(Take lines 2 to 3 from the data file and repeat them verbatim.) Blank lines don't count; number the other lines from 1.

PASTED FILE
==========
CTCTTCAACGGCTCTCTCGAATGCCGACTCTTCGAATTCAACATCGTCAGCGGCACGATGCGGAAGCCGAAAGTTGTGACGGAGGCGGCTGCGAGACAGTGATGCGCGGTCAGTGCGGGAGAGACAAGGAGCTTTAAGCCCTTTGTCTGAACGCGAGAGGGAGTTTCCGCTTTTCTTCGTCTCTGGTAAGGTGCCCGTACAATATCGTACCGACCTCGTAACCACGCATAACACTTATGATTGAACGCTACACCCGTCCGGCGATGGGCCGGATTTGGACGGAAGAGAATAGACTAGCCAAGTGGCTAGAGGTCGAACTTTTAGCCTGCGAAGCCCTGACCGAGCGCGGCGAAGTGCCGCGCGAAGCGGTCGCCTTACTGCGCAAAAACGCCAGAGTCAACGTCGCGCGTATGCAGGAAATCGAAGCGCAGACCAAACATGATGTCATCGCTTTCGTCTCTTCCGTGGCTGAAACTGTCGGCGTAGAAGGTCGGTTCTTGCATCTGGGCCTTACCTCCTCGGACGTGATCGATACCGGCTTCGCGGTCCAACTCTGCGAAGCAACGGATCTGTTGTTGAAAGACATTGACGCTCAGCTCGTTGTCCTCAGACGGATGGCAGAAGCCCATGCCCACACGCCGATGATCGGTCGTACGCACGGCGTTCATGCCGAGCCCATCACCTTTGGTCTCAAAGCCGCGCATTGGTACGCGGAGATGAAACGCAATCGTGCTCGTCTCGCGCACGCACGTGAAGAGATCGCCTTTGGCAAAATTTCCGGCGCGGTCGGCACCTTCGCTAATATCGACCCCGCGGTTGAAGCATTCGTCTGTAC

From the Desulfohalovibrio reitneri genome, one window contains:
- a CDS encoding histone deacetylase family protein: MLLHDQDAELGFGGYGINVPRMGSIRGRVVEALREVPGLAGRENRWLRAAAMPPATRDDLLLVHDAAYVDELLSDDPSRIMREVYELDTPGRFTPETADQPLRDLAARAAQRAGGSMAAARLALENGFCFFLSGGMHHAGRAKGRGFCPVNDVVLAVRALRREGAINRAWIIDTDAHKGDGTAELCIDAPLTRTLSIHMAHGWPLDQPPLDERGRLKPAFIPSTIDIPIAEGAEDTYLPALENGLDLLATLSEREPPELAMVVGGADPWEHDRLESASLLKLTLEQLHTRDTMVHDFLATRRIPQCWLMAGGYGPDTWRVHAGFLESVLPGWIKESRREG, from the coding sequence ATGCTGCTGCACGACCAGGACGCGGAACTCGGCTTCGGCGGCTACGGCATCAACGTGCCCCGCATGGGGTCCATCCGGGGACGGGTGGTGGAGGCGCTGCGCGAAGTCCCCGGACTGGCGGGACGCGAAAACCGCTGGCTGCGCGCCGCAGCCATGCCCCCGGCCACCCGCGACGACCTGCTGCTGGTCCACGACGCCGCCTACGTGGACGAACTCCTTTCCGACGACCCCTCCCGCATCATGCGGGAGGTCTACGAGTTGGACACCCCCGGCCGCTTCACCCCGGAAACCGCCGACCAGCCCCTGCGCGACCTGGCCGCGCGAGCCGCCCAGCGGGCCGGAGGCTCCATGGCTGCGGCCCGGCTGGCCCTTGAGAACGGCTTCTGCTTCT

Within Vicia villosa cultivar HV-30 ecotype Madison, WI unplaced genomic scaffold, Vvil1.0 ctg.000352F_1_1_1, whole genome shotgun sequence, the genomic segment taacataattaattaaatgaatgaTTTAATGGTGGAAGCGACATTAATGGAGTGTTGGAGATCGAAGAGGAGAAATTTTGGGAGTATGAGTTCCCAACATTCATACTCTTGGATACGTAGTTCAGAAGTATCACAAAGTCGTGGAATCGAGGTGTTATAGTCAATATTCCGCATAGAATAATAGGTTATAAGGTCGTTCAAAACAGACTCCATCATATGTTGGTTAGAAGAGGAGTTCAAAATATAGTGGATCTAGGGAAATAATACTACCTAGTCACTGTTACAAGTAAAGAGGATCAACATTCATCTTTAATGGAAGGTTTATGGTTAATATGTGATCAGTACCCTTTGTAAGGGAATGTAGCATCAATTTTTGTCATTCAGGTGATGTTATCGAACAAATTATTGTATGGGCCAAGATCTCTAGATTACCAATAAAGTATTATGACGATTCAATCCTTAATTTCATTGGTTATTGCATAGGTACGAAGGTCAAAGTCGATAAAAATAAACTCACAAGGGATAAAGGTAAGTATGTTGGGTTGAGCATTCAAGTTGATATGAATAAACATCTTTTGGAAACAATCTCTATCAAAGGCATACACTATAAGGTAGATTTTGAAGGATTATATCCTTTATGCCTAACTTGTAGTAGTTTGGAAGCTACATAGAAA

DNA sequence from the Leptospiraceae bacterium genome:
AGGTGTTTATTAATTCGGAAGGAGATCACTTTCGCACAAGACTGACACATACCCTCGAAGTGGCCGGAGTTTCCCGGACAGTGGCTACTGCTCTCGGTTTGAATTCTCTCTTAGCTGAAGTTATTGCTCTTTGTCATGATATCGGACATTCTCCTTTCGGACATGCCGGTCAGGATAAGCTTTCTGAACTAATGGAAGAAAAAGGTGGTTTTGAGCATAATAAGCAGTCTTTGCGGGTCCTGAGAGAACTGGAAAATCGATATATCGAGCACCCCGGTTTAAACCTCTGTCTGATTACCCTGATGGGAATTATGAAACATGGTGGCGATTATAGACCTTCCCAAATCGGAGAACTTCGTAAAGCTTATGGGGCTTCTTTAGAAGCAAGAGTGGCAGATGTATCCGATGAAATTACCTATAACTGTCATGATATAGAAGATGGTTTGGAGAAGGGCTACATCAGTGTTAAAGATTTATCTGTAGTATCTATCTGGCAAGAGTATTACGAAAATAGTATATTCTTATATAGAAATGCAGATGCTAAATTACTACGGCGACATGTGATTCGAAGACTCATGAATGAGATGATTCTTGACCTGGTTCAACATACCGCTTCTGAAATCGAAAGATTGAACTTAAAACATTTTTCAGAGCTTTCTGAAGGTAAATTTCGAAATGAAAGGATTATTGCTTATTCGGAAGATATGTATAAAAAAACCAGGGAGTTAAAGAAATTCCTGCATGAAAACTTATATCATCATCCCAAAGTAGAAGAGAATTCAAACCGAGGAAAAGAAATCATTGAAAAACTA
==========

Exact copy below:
From the Desulfohalovibrio reitneri genome, one window contains:
- a CDS encoding histone deacetylase family protein: MLLHDQDAELGFGGYGINVPRMGSIRGRVVEALREVPGLAGRENRWLRAAAMPPATRDDLLLVHDAAYVDELLSDDPSRIMREVYELDTPGRFTPETADQPLRDLAARAAQRAGGSMAAARLALENGFCFFLSGGMHHAGRAKGRGFCPVNDVVLAVRALRREGAINRAWIIDTDAHKGDGTAELCIDAPLTRTLSIHMAHGWPLDQPPLDERGRLKPAFIPSTIDIPIAEGAEDTYLPALENGLDLLATLSEREPPELAMVVGGADPWEHDRLESASLLKLTLEQLHTRDTMVHDFLATRRIPQCWLMAGGYGPDTWRVHAGFLESVLPGWIKESRREG, from the coding sequence ATGCTGCTGCACGACCAGGACGCGGAACTCGGCTTCGGCGGCTACGGCATCAACGTGCCCCGCATGGGGTCCATCCGGGGACGGGTGGTGGAGGCGCTGCGCGAAGTCCCCGGACTGGCGGGACGCGAAAACCGCTGGCTGCGCGCCGCAGCCATGCCCCCGGCCACCCGCGACGACCTGCTGCTGGTCCACGACGCCGCCTACGTGGACGAACTCCTTTCCGACGACCCCTCCCGCATCATGCGGGAGGTCTACGAGTTGGACACCCCCGGCCGCTTCACCCCGGAAACCGCCGACCAGCCCCTGCGCGACCTGGCCGCGCGAGCCGCCCAGCGGGCCGGAGGCTCCATGGCTGCGGCCCGGCTGGCCCTTGAGAACGGCTTCTGCTTCT